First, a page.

5 books coming out in 2011 that you absolutely have to read
There are plenty of good books in the pipeline for early 2011, but these are among the very best.
The best thing about the new year is new books. So now, when all that eggnog is finally flushed out of your system, head to your bookstore. These are, in my not-so-humble opinion, five of the best of early 2011. Happy reading!Skip to next paragraph
End to an era at legendary Paris bookshop Shakespeare and Company
'Daughter of Smoke and Bone' film rights acquired by Universal
Better World Books' bestseller list: more classics than new titles
More books, more choices: why America needs its indies
Is Slate's Amazon-defending blogger really a 'moron'?
Subscribe Today to the Monitor
1. The Tiger’s Wife, by Téa Obreht
“The Tiger’s Wife” (Random House, 352 pp.) is the book that everybody will be talking about this season, not just because Téa Obreht writes like a dream (think Arundhati Roy meets Marilynne Robinson) but because she seems about 15 (read: 25) years old. Though her skill-to-age ratio may make you want to toss your laptop against a wall (no, you will never be this good), you should read her debut novel anyway. Obreht is a master storyteller, and with “The Tiger’s Wife” she weaves an enchanting tale that combines the sharply contemporary with an ethereal, fairy tale quality. In a story set in the present-day Balkans, Natalia, a young doctor, receives word that her grandfather has died far from home in a town that no one in Natalia’s family seems to have heard of. Determined to unravel the circumstances surrounding his death, Natalia sets off on a journey that leads her back through the stories he told her over the years. As two stories in particular – those of the deathless man and the tiger’s wife – lead her closer to answers, they take her further from the rational man that was her grandfather. (To be released in March)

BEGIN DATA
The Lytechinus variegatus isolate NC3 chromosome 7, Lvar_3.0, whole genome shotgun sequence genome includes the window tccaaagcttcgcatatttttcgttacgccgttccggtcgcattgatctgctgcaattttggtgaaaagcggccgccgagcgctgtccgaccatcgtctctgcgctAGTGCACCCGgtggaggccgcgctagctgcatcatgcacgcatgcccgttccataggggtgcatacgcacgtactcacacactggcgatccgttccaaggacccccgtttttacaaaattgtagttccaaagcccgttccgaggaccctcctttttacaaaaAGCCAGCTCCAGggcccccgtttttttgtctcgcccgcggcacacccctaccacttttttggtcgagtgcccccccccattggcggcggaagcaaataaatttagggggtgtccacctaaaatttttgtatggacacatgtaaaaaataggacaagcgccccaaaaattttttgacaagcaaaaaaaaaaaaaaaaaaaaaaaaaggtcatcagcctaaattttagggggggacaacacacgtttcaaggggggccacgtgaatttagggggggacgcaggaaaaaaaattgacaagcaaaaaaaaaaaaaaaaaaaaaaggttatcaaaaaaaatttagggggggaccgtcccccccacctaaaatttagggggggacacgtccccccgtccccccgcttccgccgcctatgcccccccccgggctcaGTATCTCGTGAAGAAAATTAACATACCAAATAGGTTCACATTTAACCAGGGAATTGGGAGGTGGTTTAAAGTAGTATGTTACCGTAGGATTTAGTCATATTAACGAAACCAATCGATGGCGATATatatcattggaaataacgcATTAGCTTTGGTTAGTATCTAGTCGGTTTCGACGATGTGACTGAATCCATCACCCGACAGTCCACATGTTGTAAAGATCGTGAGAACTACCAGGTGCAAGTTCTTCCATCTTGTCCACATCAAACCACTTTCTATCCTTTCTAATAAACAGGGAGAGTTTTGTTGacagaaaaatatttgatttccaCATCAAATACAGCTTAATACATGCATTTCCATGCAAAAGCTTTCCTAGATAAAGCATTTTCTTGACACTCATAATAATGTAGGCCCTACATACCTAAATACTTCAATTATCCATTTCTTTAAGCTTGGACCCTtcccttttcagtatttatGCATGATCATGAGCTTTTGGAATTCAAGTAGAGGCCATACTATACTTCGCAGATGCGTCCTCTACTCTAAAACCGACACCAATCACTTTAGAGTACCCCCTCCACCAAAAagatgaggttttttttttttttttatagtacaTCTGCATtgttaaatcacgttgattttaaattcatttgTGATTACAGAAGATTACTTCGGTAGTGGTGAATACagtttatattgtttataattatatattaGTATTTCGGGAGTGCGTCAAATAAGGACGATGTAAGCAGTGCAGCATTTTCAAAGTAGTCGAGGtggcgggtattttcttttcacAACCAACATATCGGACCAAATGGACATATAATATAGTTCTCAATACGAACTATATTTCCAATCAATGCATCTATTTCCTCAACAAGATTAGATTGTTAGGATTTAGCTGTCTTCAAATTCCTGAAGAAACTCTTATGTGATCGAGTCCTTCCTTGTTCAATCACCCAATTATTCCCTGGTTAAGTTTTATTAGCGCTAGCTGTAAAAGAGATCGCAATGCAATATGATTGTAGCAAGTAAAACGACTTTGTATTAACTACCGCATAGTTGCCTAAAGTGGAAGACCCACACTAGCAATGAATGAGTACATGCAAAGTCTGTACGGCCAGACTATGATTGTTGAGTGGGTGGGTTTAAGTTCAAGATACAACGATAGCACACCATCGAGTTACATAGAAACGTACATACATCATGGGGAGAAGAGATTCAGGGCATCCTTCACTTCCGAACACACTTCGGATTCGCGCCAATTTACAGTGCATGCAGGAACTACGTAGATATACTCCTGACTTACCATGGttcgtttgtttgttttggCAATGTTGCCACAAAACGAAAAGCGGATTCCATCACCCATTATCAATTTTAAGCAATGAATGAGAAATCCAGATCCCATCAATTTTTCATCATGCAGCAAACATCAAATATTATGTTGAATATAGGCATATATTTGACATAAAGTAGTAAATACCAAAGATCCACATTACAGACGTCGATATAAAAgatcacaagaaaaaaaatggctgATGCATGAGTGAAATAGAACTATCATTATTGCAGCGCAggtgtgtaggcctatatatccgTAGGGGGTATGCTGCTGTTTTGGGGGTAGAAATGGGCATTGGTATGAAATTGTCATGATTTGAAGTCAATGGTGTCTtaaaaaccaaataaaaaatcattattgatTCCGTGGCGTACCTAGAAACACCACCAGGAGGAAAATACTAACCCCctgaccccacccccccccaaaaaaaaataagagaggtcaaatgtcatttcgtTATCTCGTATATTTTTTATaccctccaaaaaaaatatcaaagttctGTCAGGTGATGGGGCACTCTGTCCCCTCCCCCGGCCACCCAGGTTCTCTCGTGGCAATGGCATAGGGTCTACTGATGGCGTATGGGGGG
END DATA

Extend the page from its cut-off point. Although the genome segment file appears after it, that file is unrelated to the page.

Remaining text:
2. Townie: A Memoir, by Andres Dubus III
Ostensibly, “Townie” (W.W. Norton, 400 pp.) is the memoir of a boy raised by his divorced mother in an economically depressed Massachusetts mill town while nearby, his father, Andres Dubus Sr., a prominent author, taught on a picturesque college campus. Really, it’s one of the best and most penetrating explorations of violence in any medium. This story is brutal, painful, and utterly compelling. The revelations to be had (and there are plenty, albeit hard-earned) feel as though they were torn away from the author. No one has written about misery, fury, need, violence, responsibility, and compassion better, and no one has ever strung them up together in quite the same way. “Townie” practically throbs in your hands. No one with a pulse could fail to be moved – forcibly – by this book. (February)
3. House of Prayer No. 2: A Writer’s Journey Home, by Mark Richard.